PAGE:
Respiratory Syncytial Virus (RSV) is the leading cause of emergency rooms visits and hospitalisations for acute lower respiratory tract infections in infants and young children worldwide. RSV can also become a serious problem in the elderly, adults with heart and lung diseases, or anyone with a very weak immune system (immunocompromised). RSV is one of the main causes of nosocomial infection due to its high infectivity, the virus potential to be spread over extensive periods, and its ability to survive for hours on environmental surfaces.
Adenovirus is a virus with double-stranded DNA, non-enveloped, belonging to the Adenoviridae family. Up to 55 different serotypes have been identified, of which types 3, 4, 7, and 14 are more commonly associated with respiratory infection.
Adenovirus infection symptoms are similar to those from a common cold. These can include nasal congestion, a sore throat (pharyngitis), eyelid mucous membrane inflammation (conjunctivitis), lung airway infection (bronchitis), pneumonia, diarrhoea, fever, a strong cough. Infections are normally mild except in immunosuppressed patients where it may be life threatening. The virus is transmitted from person to person even via secretions that are released through coughing and sneezing or on hands and face. There is an incubation period from 2 to 14 days prior the appearance of symptoms. In contrast with other respiratory viruses such as Influenza or Respiratory Syncytial Virus it is not seasonal, but is detected throughout the year, especially in winter, spring and early summer.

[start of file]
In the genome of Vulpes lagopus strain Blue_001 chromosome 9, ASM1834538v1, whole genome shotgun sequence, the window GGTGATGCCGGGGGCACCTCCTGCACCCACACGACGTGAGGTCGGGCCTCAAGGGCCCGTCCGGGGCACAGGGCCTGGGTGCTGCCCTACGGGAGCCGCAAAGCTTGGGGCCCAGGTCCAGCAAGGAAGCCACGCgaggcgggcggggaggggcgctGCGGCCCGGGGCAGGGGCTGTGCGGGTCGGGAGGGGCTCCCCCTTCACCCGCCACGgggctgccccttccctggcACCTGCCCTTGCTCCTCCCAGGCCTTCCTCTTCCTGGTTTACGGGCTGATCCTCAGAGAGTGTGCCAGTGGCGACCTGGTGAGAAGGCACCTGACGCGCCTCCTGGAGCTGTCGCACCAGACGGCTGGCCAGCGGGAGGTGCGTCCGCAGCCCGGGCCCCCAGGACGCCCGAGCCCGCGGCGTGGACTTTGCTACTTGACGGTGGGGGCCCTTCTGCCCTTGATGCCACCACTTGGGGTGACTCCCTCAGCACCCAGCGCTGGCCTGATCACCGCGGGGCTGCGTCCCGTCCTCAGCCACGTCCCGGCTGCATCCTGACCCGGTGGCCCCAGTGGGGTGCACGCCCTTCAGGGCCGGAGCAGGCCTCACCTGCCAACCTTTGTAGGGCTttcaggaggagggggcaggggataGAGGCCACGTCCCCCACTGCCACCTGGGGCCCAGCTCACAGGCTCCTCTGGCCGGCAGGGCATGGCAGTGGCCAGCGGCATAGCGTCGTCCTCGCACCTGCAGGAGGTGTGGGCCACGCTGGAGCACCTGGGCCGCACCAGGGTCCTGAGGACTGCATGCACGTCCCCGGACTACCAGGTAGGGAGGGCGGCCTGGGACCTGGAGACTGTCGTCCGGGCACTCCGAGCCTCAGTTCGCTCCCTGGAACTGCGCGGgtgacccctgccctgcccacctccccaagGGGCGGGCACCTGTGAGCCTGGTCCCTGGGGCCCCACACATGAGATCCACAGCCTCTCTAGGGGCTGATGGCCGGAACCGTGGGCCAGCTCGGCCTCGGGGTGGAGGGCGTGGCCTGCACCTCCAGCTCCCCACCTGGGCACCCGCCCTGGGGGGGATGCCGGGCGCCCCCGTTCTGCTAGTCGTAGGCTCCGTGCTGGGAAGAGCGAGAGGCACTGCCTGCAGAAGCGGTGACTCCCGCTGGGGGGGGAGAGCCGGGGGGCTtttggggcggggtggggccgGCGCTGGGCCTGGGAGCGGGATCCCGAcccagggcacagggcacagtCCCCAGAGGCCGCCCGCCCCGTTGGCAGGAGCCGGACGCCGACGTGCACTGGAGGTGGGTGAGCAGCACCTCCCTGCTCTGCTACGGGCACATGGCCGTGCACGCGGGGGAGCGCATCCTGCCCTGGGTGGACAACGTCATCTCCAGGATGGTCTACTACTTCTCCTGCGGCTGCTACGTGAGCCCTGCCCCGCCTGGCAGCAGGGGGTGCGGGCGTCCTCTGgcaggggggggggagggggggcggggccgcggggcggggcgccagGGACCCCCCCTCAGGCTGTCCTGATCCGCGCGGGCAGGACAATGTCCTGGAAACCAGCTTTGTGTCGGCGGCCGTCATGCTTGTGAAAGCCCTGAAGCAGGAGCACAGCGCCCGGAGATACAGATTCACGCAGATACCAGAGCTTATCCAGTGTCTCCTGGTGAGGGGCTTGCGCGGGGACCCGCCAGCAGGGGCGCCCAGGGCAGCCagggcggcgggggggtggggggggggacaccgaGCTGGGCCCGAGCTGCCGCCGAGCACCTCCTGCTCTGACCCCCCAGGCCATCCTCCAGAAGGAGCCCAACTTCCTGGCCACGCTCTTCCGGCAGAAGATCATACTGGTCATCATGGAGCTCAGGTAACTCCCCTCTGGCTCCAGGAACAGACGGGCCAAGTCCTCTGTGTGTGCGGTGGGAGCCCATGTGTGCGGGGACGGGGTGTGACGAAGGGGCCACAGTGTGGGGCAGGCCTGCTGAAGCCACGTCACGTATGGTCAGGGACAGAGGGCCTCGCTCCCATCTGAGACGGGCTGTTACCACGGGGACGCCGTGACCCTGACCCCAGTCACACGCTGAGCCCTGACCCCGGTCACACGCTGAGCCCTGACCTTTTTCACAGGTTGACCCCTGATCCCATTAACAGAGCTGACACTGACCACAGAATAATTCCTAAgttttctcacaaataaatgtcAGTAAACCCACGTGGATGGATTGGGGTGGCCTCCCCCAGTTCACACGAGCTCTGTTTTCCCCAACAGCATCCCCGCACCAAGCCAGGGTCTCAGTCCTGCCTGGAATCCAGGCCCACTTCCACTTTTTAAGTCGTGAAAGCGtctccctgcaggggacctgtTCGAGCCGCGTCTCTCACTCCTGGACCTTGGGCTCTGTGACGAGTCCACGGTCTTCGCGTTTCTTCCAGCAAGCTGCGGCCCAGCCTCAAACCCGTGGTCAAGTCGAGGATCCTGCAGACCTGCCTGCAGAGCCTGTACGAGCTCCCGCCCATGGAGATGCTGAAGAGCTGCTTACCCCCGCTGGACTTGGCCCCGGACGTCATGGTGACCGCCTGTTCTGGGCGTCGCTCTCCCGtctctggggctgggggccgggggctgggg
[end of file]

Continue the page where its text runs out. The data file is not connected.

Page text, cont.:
The RSV-RespirAdeno chromatographic immunoassay is a rapid test for the qualitative and differential detection of the Respiratory Syncytial Virus (RSV) and the Adenovirus in nasopharyngeal swabs, washes and aspirates.
A positive signal in either test bands provides a good indication that should draw the attention of the clinician to the possible presence of a RSV and/or respiratory Adenovirus infection.